Although most physicians are aware of the problem of antimicrobial resistance, most underestimate this problem in their own hospital and prescribe inappropriately antibiotics.
The growing emergence of antimicrobial resistance (AMR) has caused an impending public health crisis of international concern, threatening modern medicine, animal health and food security.
AMR is a natural phenomenon that occurs as microbes evolve. However, human activities have accelerated the pace at which micro-organisms develop and disseminate resistance. Inappropriate use of antibiotics and other antimicrobials, as well as poor prevention and control of infections, are contributing to the development of such resistance.
The problem of AMR is widespread worldwide. Its impact is significant, both in economic terms, and clinical morbidity and mortality.
Physicians should be always aware of their role and responsibility for maintaining the effectiveness of current and future antibiotics.
However, although most physicians are aware of the problem of antimicrobial resistance, most underestimate this problem in their own hospitals worldwide.
Physicians can help to tackle AMR in four different ways:
- Enhancing infection prevention
- Prescribing and dispensing antibiotics when they are truly needed
- Prescribing and dispensing appropriately antibiotics
- Controlling the source of infection when it is needed
Physicians regularly have to make complex decisions about antibiotic use, balancing the benefits of effective treatment against the risks to individual patients and public health from overuse of antibiotics. Not surprisingly, they may be confused by conflicting messages about how resistance should influence their prescribing and how their prescribing influences resistance. Furthermore, because medical professionals have already established their knowledge, attitudes, and behaviours about antibiotic use, it is difficult to change their deeply established views and practice patterns.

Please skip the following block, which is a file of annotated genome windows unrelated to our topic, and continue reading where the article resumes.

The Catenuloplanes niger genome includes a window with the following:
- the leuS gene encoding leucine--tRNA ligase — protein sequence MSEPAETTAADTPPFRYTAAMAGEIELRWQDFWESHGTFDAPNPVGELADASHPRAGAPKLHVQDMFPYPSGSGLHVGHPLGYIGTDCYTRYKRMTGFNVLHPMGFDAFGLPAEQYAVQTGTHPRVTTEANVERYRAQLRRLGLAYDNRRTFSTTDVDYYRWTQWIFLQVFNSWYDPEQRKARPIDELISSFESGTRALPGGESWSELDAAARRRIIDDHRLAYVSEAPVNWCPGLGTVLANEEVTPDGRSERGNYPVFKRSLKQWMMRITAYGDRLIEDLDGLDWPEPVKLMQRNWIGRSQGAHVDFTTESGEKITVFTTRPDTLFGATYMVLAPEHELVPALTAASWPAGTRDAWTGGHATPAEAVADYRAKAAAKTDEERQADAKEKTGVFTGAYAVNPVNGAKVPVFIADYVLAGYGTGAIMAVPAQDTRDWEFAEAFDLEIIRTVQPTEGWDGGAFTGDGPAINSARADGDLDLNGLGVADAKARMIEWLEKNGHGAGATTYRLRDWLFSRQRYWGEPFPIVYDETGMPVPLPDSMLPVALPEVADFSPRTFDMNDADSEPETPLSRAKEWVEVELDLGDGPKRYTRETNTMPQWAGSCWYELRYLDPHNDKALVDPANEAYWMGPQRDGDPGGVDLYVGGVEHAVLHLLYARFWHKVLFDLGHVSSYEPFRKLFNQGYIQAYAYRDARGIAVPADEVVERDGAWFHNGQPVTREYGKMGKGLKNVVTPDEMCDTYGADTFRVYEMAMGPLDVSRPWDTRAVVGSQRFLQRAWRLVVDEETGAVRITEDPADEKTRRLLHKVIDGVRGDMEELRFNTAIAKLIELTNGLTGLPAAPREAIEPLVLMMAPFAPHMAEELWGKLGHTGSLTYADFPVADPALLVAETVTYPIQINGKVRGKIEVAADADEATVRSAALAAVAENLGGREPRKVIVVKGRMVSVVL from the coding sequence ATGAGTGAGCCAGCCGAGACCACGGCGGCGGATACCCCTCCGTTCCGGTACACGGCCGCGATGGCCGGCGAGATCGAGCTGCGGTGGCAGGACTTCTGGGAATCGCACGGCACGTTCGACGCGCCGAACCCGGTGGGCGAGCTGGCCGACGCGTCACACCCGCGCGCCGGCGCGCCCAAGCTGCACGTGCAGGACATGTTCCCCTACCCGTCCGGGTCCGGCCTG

The necessity of improving awareness of the need for optimising antibiotics use, both for prophylaxis and therapy, has become increasingly urgent.
The Global Alliance for Infections in Surgery and the World Society of Emergency Surgery have promoted a coalition that should call for increased awareness and action across all surgical departments worldwide in order to combat AMR
This coalition will call for increased awareness and action across all surgical departments worldwide in order to combat AMR by awareness campaigns, joint and independent guidelines and educational projects.
All the surgical scientific societies interested in combating AMR in the world will be able to join the coalition.
The project has been named World Antimicrobial Resistance Nationally Internationally Networking Globally in Surgery (WARNING in Surgery).